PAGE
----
Oats also need new markets – domestic and foreign – plus better ways to serve the American processors like Cheerios and Quaker Oats that have been such great supporters of Canadian oats. They need high beta-glucan levels, strong evidence on the natural sustainability claims of a low-water use crop like oats.
Innovation is the pathway to lift the Canadian oat market and we hope more leaders are seeing the role for this vital crop.
According to the WHO, nearly 800 million people remain chronically undernourished and 159 million children under 5 years of age are stunted. Approximately 50 million children under 5 years are wasted, over two billion people suffer from micronutrient deficiencies. If you would like to understand the different types of undernutrition read more here. Furthermore, 1.9 billion people are affected by overweight, and over 600 million are obese. This, unfortunately, is increasing.
Also on April 1st, the British medical journal The Lancet published the results of the latest global nutrition panorama. Over the past 40 years, according to the study, the rate of obesity has increased 2.6-fold, from 105 million in 1975 to 641 million in 2014. Nearly 13 per cent of the global population is now obese, compared to 9 per cent who are underweight, the study found.
The study suggests that if post-2000 trends continue, the probability of meeting global obesity targets is virtually zero. Rather, if these trends continue, by 2025, global obesity prevalence will reach 18% in men and surpass 21% in women. Unfortunately it was not an April fool’s joke. Is time to start taking obesity and overweight, and most importantly health, seriously.
Diabetes is a chronic, metabolic disease characterized by elevated levels of blood glucose which may over time lead to serious damage to the heart, blood vessels, eyes, kidneys, and nerves. According to the World Health Organization, in 2014 the global prevalence of diabetes was estimated to be 9% among adults over the age of 18. In 2012, it was estimated that 1.5 million deaths were directly caused by diabetes and more than 80% of diabetes deaths occur in low and middle income countries.
The prevalence of diabetes has been steadily increasing in the past few decades, in particular in low- and middle-income countries. Knowledge exists to reverse this trend through targeted prevention and appropriate care. A key to preventing type 2 diabetes is a healthy diet and this is where pulses can play an integral role. However, they are often overlooked in our diets. As nutrient-dense foods, pulses offer a wide range of health benefits. These benefits include:
- High in dietary fibre, with approximately 15 grams of dietary fibre per cup and a low Glycemic Index (GI), meaning that our bodies convert them to blood sugar more slowly and evenly;
- A low-fat high protein source, comprised of 23% protein and only 1% fat with only about 250 calories per cup;
- Packed with essential micronutrients, such as iron, potassium, magnesium, zinc and B vitamins including folate, thiamin and niacin.
- Pulses complement cereals to provide together full daily protein requirements.
With the developing world bearing the brunt of the impact of diabetes, pulses are an affordable and accessible source of nutrient dense food which can help manage diabetes. On April 1st, 2016 we will be launching the World’s Greatest Pulses dishes in conjunction with our new and improved pulses.org site. We encourage you to find a recipe you love and cook it on April 7th to help combat diabetes! Share this on social media with the #pulserecipes and #diabetes.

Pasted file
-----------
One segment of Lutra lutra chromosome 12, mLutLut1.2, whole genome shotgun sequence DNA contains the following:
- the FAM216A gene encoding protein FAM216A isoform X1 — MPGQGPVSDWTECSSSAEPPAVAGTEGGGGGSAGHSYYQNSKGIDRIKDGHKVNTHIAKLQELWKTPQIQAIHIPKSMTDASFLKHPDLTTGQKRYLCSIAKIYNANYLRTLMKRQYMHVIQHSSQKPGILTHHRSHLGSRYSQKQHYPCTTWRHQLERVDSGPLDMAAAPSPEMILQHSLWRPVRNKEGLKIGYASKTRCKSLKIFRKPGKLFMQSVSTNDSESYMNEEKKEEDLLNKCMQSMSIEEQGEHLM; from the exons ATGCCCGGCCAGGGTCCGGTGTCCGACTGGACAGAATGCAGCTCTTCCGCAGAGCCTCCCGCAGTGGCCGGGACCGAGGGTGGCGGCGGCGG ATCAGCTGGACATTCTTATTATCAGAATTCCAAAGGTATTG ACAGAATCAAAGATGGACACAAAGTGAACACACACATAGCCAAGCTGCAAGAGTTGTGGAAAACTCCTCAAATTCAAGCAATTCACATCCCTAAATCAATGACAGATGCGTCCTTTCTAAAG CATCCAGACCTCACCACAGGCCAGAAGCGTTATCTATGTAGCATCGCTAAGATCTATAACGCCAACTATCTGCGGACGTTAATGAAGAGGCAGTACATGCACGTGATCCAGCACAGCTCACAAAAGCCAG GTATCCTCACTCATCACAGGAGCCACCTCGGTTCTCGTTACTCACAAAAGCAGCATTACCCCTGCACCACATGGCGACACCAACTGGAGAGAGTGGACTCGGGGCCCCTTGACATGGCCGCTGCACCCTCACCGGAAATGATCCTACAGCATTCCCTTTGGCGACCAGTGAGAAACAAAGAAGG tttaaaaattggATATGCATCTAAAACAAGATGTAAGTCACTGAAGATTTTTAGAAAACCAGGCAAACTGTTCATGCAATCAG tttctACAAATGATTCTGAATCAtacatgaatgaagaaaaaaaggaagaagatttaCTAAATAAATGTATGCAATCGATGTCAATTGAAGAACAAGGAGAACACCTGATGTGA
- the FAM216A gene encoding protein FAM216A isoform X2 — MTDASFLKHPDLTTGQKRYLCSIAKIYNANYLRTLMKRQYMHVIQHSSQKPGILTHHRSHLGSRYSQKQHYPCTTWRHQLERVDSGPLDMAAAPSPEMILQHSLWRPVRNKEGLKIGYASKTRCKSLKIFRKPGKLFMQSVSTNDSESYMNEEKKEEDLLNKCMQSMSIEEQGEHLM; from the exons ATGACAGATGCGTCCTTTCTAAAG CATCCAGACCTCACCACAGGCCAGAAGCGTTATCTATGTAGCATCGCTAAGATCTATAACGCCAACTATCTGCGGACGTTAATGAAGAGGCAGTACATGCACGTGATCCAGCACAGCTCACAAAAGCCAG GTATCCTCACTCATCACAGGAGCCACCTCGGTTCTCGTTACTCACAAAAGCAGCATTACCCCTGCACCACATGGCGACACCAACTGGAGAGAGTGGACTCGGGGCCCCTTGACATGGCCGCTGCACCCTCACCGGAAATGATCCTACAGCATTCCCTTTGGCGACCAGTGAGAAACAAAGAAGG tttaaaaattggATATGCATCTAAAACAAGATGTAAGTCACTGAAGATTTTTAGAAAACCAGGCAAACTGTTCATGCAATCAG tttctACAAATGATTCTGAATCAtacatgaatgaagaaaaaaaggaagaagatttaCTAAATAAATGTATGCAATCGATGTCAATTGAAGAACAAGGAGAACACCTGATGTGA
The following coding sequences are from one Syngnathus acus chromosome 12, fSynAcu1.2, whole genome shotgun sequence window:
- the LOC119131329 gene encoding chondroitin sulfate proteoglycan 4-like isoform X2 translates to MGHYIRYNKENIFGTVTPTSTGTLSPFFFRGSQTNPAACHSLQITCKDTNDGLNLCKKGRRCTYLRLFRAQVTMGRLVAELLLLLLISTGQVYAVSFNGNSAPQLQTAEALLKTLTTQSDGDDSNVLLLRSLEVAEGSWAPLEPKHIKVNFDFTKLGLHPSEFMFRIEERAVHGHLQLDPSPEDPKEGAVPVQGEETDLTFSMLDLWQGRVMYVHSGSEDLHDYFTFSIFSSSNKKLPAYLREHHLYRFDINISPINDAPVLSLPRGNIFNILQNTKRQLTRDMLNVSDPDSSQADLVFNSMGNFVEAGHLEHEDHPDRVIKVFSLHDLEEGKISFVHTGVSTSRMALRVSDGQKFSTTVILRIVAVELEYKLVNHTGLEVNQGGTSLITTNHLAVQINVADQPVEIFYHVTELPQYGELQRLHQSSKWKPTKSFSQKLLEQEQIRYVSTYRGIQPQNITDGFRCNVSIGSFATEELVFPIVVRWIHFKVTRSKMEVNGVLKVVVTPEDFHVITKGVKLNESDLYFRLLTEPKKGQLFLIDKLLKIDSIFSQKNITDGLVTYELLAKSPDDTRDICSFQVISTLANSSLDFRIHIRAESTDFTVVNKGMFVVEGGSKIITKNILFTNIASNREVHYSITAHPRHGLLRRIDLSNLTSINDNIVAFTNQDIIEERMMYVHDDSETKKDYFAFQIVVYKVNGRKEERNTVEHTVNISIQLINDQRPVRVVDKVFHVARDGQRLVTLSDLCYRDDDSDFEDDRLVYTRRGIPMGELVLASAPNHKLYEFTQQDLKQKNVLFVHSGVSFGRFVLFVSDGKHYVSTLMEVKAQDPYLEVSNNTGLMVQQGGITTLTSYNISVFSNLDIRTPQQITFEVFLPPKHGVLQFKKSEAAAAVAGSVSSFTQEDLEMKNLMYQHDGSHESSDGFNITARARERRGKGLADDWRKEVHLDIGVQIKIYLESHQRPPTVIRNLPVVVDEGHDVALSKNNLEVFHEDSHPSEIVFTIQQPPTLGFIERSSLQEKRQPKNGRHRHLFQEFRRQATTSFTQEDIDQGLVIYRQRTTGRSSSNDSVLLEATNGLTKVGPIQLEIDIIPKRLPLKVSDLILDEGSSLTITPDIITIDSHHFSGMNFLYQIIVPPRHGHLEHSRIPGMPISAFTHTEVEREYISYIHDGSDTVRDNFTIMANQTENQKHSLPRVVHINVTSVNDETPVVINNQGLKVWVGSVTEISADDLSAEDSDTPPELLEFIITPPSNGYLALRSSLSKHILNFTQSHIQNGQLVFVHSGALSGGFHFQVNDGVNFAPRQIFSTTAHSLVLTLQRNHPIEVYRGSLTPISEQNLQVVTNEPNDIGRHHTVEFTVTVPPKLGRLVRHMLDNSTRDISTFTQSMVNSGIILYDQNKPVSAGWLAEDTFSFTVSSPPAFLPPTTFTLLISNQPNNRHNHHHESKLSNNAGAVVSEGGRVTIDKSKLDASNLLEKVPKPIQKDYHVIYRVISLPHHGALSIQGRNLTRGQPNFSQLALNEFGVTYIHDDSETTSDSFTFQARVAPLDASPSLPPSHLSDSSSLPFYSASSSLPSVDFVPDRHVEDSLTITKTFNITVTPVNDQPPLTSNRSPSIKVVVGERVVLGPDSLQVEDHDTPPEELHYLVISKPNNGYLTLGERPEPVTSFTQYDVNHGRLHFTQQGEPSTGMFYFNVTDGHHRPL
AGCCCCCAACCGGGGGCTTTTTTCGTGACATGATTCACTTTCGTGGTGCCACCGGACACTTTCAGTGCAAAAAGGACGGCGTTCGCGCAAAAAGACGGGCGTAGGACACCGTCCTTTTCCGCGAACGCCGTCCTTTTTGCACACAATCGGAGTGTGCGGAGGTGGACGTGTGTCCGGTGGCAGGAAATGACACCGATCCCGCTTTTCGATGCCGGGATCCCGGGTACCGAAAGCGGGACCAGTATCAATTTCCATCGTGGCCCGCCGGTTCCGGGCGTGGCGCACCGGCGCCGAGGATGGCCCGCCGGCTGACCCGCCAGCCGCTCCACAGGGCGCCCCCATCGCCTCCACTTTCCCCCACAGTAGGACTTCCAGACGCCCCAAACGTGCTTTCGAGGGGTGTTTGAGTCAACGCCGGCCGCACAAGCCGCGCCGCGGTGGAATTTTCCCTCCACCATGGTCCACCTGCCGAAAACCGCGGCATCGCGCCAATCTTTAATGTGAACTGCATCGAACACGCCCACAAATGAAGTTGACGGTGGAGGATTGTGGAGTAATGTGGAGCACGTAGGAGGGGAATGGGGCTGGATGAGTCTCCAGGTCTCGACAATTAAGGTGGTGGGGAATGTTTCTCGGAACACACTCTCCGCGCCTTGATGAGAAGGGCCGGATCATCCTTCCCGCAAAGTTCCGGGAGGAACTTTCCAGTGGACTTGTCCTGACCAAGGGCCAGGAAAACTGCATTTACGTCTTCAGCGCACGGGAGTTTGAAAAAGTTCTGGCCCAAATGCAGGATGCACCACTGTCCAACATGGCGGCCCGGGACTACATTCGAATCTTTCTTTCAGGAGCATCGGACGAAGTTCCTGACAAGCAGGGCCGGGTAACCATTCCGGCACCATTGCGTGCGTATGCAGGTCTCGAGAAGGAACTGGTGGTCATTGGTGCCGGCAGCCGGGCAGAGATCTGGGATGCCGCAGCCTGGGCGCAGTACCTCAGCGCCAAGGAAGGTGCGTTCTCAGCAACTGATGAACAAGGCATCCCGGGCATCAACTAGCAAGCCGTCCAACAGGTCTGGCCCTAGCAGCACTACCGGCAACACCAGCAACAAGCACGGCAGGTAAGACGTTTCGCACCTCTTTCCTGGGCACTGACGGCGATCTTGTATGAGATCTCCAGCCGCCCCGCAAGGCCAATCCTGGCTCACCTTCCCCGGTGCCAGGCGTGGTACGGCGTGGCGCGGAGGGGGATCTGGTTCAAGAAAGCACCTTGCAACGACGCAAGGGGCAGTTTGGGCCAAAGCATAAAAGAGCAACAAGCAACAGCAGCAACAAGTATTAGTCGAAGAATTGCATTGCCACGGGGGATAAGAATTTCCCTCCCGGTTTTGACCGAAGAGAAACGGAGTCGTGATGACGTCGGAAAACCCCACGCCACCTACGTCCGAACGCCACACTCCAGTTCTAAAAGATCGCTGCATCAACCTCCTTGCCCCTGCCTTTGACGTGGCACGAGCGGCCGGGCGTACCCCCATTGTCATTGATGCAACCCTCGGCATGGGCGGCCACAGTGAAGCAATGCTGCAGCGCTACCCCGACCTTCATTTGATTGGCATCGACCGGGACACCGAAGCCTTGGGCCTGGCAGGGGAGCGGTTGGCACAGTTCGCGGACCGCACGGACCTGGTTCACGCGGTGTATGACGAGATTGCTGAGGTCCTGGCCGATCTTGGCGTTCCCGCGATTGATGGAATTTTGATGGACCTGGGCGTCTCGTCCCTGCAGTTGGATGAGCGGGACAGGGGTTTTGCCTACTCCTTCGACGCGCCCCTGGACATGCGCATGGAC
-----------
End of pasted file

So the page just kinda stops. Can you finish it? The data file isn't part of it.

For more information on the International Year of Pulses, visit iyp2016.org.
Small enterprises support food production and agriculture around the world, so it is a great opportunity to apply for SEED awards this year that recognise entrepreneurship in developing countries with a strong interest in sustainable development. SEED highlights the deadline for applications below:
Start-up enterprises that solve pressing local issues by integrating social and environmental benefits into their business models can apply for the 2016 SEED Awards, whose closure is nearing – interested applicants have only one week left!
This year SEED will make available up to:
- 15 SAG-SEED Awards to enterprises in Burkina Faso, Ghana, Kenya, Mauritius, South Africa and Uganda supported by the SWITCH-Africa Green (SAG) project, which is implemented by UNEP with the assistance of the European Union;
- 4 SEED Africa Awards to enterprises in Malawi, Mozambique and Namibia supported by the Government of Flanders;
- 1 SEED Gender Equality Award to enterprises in Kenya that are run or owned by women and prioritise women‘s empowerment.
Candidates can apply until 21 March 2016, 23:59 CET....
Farming First met Dr. Swaminathan at the Borlaug Dialogue in Iowa and asked him how research priorities have changed in the 29 years since he won the Prize.
“When Dr. Borlaug and I started our work, we had a single goal: productivity improvement,” he comments. Yet Dr. Swaminathan explained that agriculture nowadays not just about producing food – it is also a stabilizer of ecological services. It is also very important now to address the role agriculture can play in producing more nutritious food. “If I were to start my work today I would concentrate on the nutritive properties and (combatting) hidden hunger”, he commented.
Watch more interviews on Farming First’s YouTube channel.
Normally, Livingstone is home to 150,000 Zambians and international tourists seeking out the unique beauty of the Victoria Falls.